Cantankerous and lost without Ellie and facing court-ordered eviction from his (and just as importantly, Ellie's) home for a "life" at the Shady Oaks retirement community, Carl rigs up the house with a massive amount of helium balloons (presumably snagged from his job as a balloon vendor at a zoo, where he worked with his wife who served as a tour guide) and sets off on an airborne course to Paradise Falls in South America, the site where his (and his wife's) explorer idol vanished while on a quest to prove the existence of a rare flightless bird. The goal is to fulfill Ellie's wish of having her home on the peak of Paradise Falls, and while on the way Carl finds himself saddled with an unwanted and annoying traveling companion in the form of Russell (Jordan Nagai), an earnest but irritating scout in search of his "helping the elderly" patch, an achievement that will advance him to senior rank. As the two share a journey that smacks more than a little of the now quaint adventures scribed by Jules Verne, both unlikely heroes have their individual mettle tested and neither comes up wanting, faced with befriending and protecting the aforementioned rare bird (dubbed "Kevin" by Russell) and encountering a pack of dogs equipped with collars that allow them to speak. Among the dogs is Dug (Bob Peterson), the embodiment of all that is sweet and endearing in Man's Best Friend, and he soon proves to be another misfit who casts his lot with the two humans and the bird. More goes on from that point in the narrative — a LOT more — but I'll leave those details for you to discover for yourself; the bottom line is that I hold UP in the highest of estimation and urge you very strongly to see it.
What surprised me most about UP is how the marketing for it gives you no clue whatsoever as to its themes and tone, making it look like a cute little kiddie picture when it is in fact a moving character study of isolated and lonely characters who touchingly find one another and find themselves all the better for that mutual discovery. The film's examination of loneliness and the overcoming of that loneliness, both situational and emotional, touched me deeply and I found myself openly weeping at certain points in the story. One of my co-workers, a hardcore Disney and Pixar fan, actually found the film too sad to be enjoyable and cried from start to finish, but she's a sensitive sort who prefers her cartoons within a certain set of established animation storytelling parameters, and what she got from UP was in no way what she went in expecting.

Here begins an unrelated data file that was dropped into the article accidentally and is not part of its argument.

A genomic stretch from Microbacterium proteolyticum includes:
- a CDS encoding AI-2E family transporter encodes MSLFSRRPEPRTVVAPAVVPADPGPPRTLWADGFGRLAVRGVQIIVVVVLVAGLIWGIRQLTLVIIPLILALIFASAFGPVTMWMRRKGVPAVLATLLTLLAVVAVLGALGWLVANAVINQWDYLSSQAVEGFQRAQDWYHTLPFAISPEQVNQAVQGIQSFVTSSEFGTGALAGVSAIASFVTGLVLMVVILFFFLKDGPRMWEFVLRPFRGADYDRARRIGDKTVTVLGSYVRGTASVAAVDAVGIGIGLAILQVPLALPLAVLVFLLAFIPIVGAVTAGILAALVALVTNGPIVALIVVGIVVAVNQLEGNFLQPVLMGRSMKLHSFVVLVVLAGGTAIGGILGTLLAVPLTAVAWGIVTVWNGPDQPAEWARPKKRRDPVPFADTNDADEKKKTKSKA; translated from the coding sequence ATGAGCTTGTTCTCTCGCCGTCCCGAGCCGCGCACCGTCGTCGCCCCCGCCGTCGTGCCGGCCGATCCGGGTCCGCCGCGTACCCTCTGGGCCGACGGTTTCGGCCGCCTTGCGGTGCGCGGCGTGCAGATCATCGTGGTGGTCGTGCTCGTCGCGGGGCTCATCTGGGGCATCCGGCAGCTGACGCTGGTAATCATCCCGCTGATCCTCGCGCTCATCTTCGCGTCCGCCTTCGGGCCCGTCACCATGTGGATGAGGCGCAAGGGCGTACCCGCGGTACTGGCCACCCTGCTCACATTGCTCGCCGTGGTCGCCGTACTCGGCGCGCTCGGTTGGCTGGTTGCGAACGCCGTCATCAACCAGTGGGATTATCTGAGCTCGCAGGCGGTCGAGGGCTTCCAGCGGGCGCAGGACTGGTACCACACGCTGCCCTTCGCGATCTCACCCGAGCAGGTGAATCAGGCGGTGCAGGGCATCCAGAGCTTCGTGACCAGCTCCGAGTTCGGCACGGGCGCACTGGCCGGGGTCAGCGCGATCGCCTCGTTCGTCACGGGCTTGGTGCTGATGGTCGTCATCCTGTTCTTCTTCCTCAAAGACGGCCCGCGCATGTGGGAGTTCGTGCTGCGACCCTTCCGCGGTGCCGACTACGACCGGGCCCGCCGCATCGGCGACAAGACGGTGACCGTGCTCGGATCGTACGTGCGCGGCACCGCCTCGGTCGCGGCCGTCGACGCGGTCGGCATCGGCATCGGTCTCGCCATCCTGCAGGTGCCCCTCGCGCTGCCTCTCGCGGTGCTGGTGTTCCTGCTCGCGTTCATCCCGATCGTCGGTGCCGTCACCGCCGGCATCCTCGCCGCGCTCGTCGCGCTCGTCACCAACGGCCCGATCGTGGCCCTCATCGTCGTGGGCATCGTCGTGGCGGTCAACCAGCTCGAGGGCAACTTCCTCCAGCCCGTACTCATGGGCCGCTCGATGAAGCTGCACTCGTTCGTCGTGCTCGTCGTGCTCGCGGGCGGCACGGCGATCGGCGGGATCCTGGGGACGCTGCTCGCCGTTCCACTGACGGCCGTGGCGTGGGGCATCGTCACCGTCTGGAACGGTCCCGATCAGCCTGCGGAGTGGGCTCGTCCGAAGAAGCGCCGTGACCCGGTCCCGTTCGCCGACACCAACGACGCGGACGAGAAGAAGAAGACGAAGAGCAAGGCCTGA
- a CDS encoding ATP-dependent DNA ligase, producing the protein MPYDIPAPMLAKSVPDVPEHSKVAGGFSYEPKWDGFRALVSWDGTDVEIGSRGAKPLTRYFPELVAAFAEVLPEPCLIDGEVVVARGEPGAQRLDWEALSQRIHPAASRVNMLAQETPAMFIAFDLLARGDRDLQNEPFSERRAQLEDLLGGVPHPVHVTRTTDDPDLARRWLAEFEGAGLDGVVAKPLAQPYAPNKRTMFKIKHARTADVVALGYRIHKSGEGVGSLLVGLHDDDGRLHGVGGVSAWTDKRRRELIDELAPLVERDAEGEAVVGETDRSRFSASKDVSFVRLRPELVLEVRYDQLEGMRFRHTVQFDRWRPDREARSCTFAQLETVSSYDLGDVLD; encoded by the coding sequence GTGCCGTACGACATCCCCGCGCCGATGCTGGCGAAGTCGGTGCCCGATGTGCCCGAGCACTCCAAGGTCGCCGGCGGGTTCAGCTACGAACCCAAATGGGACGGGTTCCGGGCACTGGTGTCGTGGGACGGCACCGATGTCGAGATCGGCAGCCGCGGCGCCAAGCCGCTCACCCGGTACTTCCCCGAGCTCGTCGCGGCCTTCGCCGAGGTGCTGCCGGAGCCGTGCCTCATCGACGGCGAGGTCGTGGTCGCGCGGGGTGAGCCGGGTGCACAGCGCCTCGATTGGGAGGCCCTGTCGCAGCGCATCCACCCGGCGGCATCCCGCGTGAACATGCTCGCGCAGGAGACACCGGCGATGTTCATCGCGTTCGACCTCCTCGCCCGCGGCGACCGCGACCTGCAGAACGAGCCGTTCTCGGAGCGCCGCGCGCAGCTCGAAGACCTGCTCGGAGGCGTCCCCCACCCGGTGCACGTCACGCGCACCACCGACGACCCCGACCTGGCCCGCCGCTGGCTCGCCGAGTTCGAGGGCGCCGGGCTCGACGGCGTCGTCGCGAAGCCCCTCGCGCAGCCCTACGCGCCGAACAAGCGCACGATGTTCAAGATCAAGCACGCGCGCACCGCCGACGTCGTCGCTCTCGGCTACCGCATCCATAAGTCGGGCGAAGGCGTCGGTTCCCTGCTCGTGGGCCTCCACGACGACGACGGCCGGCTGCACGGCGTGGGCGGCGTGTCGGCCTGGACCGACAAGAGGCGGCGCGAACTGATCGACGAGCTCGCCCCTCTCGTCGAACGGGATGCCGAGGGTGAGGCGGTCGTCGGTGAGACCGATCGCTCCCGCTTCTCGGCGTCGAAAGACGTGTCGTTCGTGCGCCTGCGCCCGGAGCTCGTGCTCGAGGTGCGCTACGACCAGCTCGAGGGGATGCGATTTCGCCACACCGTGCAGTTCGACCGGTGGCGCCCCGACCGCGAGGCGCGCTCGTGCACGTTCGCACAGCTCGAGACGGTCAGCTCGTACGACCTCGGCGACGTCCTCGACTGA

I found UP's deep emotional resonance to be not only refreshing but also quite cathartic, and when I left the theater my mind kept returning to it and mulling it over for several hours, and after very careful consideration I find UP placing as third in my ranking of favorite Pixar movies (number one being RATATOUILLE, with THE INCREDIBLES an extremely close second), and as the years go by I would not be surprised to see it move up even higher. I'm a very emotional guy and understand what this movie was talking about all too well, so when a movie speaks to me like this, I listen. UP speaks with a subtlety and eloquence missing from the vast majority of Hollywood's output, and the fact that it communicates as it does through the animated medium only makes it all the more precious. Don't miss it.